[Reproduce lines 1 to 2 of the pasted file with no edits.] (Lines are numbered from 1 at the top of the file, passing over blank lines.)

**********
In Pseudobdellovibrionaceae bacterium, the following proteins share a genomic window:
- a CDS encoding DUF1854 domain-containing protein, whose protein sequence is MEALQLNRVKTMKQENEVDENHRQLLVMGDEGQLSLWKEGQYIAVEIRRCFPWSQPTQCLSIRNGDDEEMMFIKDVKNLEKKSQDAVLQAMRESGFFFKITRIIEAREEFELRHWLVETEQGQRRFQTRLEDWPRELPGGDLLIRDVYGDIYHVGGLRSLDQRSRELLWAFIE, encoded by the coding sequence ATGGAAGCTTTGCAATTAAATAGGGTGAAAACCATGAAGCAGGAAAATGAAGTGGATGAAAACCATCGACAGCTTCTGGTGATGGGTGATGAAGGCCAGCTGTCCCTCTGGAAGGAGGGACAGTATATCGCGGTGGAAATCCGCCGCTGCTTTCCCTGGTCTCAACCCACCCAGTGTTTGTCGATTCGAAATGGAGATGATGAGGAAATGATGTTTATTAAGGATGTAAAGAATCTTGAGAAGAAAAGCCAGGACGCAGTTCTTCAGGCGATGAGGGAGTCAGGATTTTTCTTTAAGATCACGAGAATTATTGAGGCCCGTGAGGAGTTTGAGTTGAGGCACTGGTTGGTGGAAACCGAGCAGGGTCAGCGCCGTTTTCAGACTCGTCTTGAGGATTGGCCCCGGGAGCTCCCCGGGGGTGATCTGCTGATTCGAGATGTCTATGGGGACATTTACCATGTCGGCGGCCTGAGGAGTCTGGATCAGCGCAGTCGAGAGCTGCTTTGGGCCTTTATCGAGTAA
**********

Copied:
In Pseudobdellovibrionaceae bacterium, the following proteins share a genomic window:
- a CDS encoding DUF1854 domain-containing protein, whose protein sequence is MEALQLNRVKTMKQENEVDENHRQLLVMGDEGQLSLWKEGQYIAVEIRRCFPWSQPTQCLSIRNGDDEEMMFIKDVKNLEKKSQDAVLQAMRESGFFFKITRIIEAREEFELRHWLVETEQGQRRFQTRLEDWPRELPGGDLLIRDVYGDIYHVGGLRSLDQRSRELLWAFIE, encoded by the coding sequence ATGGAAGCTTTGCAATTAAATAGGGTGAAAACCATGAAGCAGGAAAATGAAGTGGATGAAAACCATCGACAGCTTCTGGTGATGGGTGATGAAGGCCAGCTGTCCCTCTGGAAGGAGGGACAGTATATCGCGGTGGAAATCCGCCGCTGCTTTCCCTGGTCTCAACCCACCCAGTGTTTGTCGATTCGAAATGGAGATGATGAGGAAATGATGTTTATTAAGGATGTAAAGAATCTTGAGAAGAAAAGCCAGGACGCAGTTCTTCAGGCGATGAGGGAGTCAGGATTTTTCTTTAAGATCACGAGAATTATTGAGGCCCGTGAGGAGTTTGAGTTGAGGCACTGGTTGGTGGAAACCGAGCAGGGTCAGCGCCGTTTTCAGACTCGTCTTGAGGATTGGCCCCGGGAGCTCCCCGGGGGTGATCTGCTGATTCGAGATGTCTATGGGGACATTTACCATGTCGGCGGCCTGAGGAGTCTGGATCAGCGCAGTCGAGAGCTGCTTTGGGCCTTTATCGAGTAA